Conversational English, English Exams, Listening, Teaching Resource, Upper-Intermediate English

The Evolution of Beards

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Have you ever wondered why beards evolved or what is the point of them? Evolution may have decided they make a man more manly and can attract the opposite sex but many women are divided in their opinion of the beard. In some religions and cultures a beard is sacrosanct whilst some societies remain hair free.

Should you shave them, trim them or grow them to extraordinary length. Mike Williams from the BBC’s Why Factor podcast series visits the world’s oldest barber shop to find out the secrets of a close shave and a tidy beard and we here at Learning it, Loving it have put some questions together for you to practice your English with

Before you listen, have a look at the vocabulary below, it’ll help you understand the podcast better!


  • Something is backward – something is out of fashion, behind the times
  • trendy – in fashion, something is popular
  • to shave / shaving – to remove the hair with a blade
  • to keep cropping up – to reoccur with frequency
  • to add character – to make something more interesting
  • Insurrective – rebellious
  • Crude – primitive
  • A bushy mess – unkempt and looks like a hedge (small, wild, tree like plants that grow between fields / gardens)

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1. In the 1690’s why did Peter the Great ban beard in Russia? 0:55
2. According to Ola the barbor, since when were beards trendy in Egypt? 2:10
3. In which cultures are men encouraged to have beards? 2:45
4. How are beards treated differently in the Shia and Suni traditions? 3:44
5. What has shaving been a symbol of since the 20th century? 4:50
6. What is a poginaphobic? 07:23
7. Why does the poginaphobic say beards are like dogs?? 07:45
8. Sean mentions 2 reasons for growing his beard, what were they? 09:05
9. After the 1850s, what changed the fashion from a clean shaven face to having big beards, moustaches, side burns and whiskers all the rage ? 12:04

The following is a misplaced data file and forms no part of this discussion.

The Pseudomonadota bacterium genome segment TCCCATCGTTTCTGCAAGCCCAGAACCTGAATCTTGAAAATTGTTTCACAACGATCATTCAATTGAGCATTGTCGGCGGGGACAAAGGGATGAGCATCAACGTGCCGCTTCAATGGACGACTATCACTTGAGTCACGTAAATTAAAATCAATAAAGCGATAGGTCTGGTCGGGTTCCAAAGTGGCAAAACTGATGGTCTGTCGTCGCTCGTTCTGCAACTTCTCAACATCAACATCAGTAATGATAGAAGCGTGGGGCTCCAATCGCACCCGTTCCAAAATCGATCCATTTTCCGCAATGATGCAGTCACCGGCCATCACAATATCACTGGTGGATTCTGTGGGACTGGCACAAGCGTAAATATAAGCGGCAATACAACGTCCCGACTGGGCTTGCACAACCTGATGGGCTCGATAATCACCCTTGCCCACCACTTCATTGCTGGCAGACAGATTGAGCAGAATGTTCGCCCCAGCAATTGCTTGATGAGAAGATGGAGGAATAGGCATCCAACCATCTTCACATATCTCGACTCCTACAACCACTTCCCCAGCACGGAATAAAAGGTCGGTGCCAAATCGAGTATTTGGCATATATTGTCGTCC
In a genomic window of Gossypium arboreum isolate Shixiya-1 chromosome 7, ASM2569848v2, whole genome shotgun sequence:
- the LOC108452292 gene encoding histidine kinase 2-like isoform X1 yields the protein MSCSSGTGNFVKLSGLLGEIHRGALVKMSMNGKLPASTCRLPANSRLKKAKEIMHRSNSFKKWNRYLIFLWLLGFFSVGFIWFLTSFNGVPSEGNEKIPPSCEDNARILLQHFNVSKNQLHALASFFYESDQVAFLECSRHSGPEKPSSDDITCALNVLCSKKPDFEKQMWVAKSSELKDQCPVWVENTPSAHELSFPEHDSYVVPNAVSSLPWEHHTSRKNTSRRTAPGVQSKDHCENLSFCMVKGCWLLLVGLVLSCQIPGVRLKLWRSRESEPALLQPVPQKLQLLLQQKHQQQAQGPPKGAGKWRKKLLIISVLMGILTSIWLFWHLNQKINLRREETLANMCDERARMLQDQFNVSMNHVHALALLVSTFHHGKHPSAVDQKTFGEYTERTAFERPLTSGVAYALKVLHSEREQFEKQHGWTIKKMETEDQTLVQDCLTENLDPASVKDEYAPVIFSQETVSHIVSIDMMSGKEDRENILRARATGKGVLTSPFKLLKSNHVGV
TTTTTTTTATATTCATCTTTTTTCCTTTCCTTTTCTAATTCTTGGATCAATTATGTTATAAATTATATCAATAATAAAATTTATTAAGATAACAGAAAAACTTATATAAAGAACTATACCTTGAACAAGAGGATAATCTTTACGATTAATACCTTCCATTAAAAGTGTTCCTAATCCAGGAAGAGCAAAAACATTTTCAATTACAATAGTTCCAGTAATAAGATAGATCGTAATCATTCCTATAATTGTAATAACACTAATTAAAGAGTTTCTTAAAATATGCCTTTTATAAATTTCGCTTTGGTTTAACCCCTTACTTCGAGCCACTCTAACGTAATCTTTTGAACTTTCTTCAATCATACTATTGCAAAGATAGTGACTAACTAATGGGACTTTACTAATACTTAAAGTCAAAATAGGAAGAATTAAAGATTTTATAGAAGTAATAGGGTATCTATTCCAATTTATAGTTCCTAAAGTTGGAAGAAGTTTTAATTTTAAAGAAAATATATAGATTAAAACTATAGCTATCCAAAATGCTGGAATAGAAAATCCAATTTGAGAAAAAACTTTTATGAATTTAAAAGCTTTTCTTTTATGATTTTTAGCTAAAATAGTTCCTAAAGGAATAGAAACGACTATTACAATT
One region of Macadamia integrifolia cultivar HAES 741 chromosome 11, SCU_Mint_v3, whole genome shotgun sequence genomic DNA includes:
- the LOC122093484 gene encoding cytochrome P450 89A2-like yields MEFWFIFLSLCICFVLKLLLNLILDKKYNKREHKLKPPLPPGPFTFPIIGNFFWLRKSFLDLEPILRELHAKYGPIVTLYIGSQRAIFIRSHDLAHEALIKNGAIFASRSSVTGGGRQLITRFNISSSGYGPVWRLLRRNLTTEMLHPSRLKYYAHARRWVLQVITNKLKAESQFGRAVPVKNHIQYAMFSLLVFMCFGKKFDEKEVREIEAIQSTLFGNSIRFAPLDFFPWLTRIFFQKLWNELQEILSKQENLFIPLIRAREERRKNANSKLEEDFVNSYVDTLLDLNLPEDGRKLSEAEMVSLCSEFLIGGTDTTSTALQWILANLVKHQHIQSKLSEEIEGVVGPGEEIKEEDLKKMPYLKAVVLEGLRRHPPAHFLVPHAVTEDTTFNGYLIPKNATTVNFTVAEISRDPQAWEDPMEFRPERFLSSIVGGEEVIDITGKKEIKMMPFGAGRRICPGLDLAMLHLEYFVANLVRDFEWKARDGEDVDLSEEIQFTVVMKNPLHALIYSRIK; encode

Russian troops in 1855 – Ghetty image

I find it fascinating that the trend for beards really took off after the Crimean War. Not really knowing much about the Crimean War I went googling and found this short video on it. There’s not vocabulary for this, just sit back, watch and enjoy 😉


1. The war had begun in October 1853 between Russia and the Turkish-based Ottoman Empire.

2. British fatalities in the war are said to have totalled 21,097, of which over 16,000 died of disease.

3. It is estimated that total fatalities in the war on both sides exceeded 300,000 soldiers.

4. The last survivor of the war was a tortoise: named Timothy, it was a ship’s mascot on HMS Queen which took part in the bombardment of Sevastopol. Timothy died in 2004 aged about 165.

5. Actually, Timothy the Tortoise was a girl.

6. Balaclava helmets, raglan sleeves and cardigans all take their names from a Crimean War battle.

7. That was the battle of Balaclava, where British troops wore knitted headgear later known as balaclavas to keep heads, faces and ears warm.

8. British forces in Crimea were commanded by Lord Raglan, who took to wearing ‘raglan sleeves’ after losing an arm at the Battle of Waterloo.

9. The leader of the Charge of the Light Brigade at Balaclava was the 7th Earl of Cardigan, whose men kept warm in garments later called cardigans.

10. James Brudenell, 7th Earl of Cardigan, died on the 14th anniversary of Britain entering the war, March 28, 1868, after falling from a horse.

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1. Peter the great wanted to modernise Russia and beards were seen as backward
2. 10,000 B.C.
3. Orthodox Jews, baptised Sheiks the Ahmish (who only shave up until married!)
4. According to Shia traditions it is prohibited to shave the beard while some of the Suni views highly recommend it
5. A sign of a cleanly, co-operative, orderly man: someone who is appropriate to be trusted and hired in the business environment
6. Someone who is afraid of beards.
7. Like dog owners need to be responsible for taking care of their dog’s grooming, making sure it doesn’t smell and looks good, so beard owners need to be equally responsible of their beards.
8. As an adventurer it’s the thing to do, additionally, he really felt the need to be visually different from his old life in London.
9. The heroes who came home from the Crimean war had huge beards and this started off the fashion.

Featured Photo: Philippe Dumas

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